In this section, you will find answers to many of the questions we often hear regarding elder financial abuse. If you have additional questions, please contact our team for a free consultation.
It is important to remain extra-vigilant about your finances and property if you are a dependent adult, elder or someone who is acting on their behalf (e.g., a conservator, trustee or power of attorney), because not only can financial abuse be difficult to detect unless you are paying close attention, but it is also most likely to occur to the aforementioned categories of people.
Look out for these financial abuse warning signs:
It is important to note that abuse can also take place within the confines of a conservatorship. Learn more about signs of conservatorship abuse.
When it comes to reporting elder financial abuse , every state has different laws and procedures. However, a good first step no matter where you live is to contact your local or state adult protective services agency by filling out a form or calling an elder abuse hotline.
After reporting the abuse, it is advisable you reach out to an elder abuse attorney who can help you recover damages, attorney’s fees and more.
While criminal charges can result from reporting financial elder abuse to a government agency, Keystone’s elder abuse lawyers only litigate elder abuse claims in probate and civil courts.
Dependent adults and elders may be more susceptible to financial abuse because of physical and mental limitations they may have. Below you will find some common risk factors.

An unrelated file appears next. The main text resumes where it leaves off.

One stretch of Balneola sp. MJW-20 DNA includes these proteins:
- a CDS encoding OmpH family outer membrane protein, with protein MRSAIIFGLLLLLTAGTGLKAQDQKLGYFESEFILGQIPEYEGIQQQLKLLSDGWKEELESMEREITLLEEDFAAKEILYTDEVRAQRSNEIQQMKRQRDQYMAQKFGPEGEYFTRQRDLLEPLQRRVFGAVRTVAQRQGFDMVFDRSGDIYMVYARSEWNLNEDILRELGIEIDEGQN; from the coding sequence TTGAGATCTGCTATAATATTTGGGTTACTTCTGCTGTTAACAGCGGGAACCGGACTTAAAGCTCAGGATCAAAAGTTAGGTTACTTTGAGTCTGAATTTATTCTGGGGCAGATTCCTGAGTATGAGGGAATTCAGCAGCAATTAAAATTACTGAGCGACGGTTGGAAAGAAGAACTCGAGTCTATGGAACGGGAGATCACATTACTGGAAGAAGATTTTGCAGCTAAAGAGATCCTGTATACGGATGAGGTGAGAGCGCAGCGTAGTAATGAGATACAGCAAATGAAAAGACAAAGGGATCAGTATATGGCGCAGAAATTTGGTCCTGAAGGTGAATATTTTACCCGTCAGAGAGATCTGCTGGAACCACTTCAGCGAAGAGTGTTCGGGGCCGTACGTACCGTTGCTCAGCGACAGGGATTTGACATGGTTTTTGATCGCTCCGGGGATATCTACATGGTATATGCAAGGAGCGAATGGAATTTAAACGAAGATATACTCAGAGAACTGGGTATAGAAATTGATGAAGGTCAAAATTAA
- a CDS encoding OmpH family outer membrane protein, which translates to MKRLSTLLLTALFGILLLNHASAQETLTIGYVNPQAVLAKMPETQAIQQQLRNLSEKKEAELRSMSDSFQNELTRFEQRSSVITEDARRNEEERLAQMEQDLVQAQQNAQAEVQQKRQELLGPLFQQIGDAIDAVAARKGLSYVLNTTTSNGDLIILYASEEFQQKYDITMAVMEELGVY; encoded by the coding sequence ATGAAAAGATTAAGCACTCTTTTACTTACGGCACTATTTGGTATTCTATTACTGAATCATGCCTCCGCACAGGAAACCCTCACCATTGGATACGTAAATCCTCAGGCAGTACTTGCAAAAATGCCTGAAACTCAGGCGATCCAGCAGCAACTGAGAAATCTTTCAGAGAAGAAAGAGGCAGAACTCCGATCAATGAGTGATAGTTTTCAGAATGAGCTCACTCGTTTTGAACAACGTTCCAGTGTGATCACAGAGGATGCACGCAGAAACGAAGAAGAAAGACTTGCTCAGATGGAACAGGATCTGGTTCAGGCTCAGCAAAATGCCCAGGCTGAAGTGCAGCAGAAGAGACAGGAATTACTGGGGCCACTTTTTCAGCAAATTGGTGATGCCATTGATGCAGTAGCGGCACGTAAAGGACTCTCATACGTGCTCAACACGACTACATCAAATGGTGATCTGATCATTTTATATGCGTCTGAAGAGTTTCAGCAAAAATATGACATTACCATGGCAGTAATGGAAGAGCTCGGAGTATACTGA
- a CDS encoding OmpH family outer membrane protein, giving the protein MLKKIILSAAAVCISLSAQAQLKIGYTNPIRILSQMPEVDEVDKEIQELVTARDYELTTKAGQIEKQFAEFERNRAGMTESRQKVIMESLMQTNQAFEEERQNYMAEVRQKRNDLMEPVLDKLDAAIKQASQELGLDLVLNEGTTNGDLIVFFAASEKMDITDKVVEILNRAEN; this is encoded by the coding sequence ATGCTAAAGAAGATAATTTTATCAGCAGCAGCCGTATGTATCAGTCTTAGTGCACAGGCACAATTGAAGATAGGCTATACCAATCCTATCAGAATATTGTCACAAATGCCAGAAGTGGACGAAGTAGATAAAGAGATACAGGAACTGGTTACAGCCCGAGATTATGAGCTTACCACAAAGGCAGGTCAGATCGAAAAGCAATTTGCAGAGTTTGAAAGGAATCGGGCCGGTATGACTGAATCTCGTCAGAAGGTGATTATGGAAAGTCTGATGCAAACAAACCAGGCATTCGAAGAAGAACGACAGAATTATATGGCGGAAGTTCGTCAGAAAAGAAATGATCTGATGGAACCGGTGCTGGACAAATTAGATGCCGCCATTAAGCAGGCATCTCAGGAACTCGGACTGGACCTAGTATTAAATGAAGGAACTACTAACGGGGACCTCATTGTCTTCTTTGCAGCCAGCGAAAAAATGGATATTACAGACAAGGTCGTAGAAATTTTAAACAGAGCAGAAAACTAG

If any of these risk factors exist, it is important you take the necessary steps to protect yourself or your loved one against financial harm.
Keystone’s elder abuse attorneys regularly handle elder abuse matters that are financial in nature. However, if the abuse is only physical in nature, we are happy to refer you to a trusted attorney who handles such matters.
It is important to take swift action if you suspect physical abuse to be taking place. You can start by reaching out to your local law enforcement or adult protective services agency to report the abuse.
If you believe a dependent adult or elder to be facing an immediate threat or wish to remove them from an abusive situation, you may want to consider petitioning the court to establish a conservatorship of the person that would allow you to move them into your home or another safe location where you can manage their personal needs.
The most common perpetrators of elder financial exploitation are family members of the victim (most commonly adult children or spouses), followed by their friends and neighbors, and then their caretakers, according to the National Association of Adult Protective Services.
Other common traits of financial abusers include:
Among the different kinds of elder financial abuse, theft is the most pervasive.
It can occur in the form of abusers using an elder’s money, bank account or credit cards without permission for personal gain, or even a pickpocketer stealing an elder’s wallet while they are out for a walk. Thieves also may steal household objects or medication belonging to the elder.